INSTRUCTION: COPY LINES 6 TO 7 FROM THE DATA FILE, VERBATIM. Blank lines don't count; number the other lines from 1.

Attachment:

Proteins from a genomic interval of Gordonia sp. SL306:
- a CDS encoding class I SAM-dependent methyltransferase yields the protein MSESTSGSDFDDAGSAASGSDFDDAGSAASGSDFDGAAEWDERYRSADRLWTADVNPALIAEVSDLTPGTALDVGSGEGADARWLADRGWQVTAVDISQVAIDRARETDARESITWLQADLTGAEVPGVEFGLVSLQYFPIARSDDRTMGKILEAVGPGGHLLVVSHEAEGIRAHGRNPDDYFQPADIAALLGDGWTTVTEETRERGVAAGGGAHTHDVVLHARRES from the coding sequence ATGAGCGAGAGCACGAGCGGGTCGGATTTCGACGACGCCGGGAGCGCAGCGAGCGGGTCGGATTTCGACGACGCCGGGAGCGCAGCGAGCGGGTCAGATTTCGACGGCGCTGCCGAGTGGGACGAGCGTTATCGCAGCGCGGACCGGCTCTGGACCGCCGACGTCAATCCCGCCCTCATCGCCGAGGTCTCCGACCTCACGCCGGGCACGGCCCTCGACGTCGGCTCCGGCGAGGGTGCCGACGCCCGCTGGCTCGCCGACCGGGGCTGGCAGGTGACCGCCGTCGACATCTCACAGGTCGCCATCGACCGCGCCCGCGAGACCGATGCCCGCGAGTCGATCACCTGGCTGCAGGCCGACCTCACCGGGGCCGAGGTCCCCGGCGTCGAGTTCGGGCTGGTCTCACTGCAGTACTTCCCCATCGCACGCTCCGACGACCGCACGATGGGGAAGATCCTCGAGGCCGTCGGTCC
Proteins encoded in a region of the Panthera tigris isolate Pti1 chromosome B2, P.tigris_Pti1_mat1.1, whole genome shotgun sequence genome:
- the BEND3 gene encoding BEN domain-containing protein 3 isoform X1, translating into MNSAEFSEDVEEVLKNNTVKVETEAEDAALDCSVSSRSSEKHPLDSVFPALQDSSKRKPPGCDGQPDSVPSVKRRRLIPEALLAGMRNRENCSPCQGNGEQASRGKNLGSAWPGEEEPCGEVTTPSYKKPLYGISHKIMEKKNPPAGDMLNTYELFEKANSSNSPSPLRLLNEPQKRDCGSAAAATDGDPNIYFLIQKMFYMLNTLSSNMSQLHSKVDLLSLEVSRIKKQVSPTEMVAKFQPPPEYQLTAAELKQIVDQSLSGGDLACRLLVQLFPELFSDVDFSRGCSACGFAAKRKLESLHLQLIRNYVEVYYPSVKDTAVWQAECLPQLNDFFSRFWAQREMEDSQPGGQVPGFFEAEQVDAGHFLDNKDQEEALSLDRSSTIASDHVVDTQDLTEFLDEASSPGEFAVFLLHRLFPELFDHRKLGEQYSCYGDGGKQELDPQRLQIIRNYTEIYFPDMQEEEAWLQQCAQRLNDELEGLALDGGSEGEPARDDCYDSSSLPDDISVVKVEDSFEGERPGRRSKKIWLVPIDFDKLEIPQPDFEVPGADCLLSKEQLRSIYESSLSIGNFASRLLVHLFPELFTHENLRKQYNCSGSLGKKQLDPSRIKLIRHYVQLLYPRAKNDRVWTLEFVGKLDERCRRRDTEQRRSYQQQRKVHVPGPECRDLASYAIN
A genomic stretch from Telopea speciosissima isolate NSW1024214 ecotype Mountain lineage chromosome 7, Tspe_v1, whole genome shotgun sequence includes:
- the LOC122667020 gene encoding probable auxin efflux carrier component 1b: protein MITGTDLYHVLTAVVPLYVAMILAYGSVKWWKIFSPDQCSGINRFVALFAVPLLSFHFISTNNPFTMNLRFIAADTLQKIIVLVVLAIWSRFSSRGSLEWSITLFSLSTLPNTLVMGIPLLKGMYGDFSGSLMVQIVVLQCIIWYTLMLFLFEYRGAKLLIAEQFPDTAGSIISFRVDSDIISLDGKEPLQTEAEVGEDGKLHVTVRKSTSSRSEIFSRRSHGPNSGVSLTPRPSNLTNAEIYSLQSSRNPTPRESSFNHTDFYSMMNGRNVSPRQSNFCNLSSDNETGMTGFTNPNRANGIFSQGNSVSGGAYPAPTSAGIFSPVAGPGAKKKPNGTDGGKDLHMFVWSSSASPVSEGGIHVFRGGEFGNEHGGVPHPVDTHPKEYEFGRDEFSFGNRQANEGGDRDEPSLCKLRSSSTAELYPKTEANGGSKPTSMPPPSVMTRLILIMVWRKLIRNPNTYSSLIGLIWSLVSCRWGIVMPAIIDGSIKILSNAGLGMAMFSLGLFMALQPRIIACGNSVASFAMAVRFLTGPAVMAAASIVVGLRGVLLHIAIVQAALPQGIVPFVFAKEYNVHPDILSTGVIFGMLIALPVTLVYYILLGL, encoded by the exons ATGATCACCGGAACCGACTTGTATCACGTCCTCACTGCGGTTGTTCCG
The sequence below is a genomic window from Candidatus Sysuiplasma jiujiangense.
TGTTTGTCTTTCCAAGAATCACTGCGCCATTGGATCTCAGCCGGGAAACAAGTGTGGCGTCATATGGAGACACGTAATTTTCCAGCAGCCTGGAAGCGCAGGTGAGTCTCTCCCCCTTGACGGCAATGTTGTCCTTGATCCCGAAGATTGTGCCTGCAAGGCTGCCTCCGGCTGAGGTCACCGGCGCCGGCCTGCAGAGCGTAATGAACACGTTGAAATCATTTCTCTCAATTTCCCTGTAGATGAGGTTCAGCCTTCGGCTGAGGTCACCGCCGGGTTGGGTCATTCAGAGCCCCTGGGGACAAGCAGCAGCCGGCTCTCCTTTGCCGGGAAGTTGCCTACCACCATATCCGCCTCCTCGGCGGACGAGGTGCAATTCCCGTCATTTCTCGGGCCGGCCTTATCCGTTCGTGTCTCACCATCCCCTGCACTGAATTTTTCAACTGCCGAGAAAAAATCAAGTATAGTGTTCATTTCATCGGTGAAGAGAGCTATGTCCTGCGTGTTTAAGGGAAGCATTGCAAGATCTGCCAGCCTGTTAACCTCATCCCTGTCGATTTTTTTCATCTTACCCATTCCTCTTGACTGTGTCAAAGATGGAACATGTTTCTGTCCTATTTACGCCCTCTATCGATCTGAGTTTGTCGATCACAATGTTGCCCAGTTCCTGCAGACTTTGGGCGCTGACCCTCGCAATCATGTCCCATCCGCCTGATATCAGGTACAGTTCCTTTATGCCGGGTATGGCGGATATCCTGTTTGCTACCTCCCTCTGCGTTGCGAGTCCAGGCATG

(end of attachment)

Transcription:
- the LOC122667020 gene encoding probable auxin efflux carrier component 1b: protein MITGTDLYHVLTAVVPLYVAMILAYGSVKWWKIFSPDQCSGINRFVALFAVPLLSFHFISTNNPFTMNLRFIAADTLQKIIVLVVLAIWSRFSSRGSLEWSITLFSLSTLPNTLVMGIPLLKGMYGDFSGSLMVQIVVLQCIIWYTLMLFLFEYRGAKLLIAEQFPDTAGSIISFRVDSDIISLDGKEPLQTEAEVGEDGKLHVTVRKSTSSRSEIFSRRSHGPNSGVSLTPRPSNLTNAEIYSLQSSRNPTPRESSFNHTDFYSMMNGRNVSPRQSNFCNLSSDNETGMTGFTNPNRANGIFSQGNSVSGGAYPAPTSAGIFSPVAGPGAKKKPNGTDGGKDLHMFVWSSSASPVSEGGIHVFRGGEFGNEHGGVPHPVDTHPKEYEFGRDEFSFGNRQANEGGDRDEPSLCKLRSSSTAELYPKTEANGGSKPTSMPPPSVMTRLILIMVWRKLIRNPNTYSSLIGLIWSLVSCRWGIVMPAIIDGSIKILSNAGLGMAMFSLGLFMALQPRIIACGNSVASFAMAVRFLTGPAVMAAASIVVGLRGVLLHIAIVQAALPQGIVPFVFAKEYNVHPDILSTGVIFGMLIALPVTLVYYILLGL, encoded by the exons ATGATCACCGGAACCGACTTGTATCACGTCCTCACTGCGGTTGTTCCG
The sequence below is a genomic window from Candidatus Sysuiplasma jiujiangense.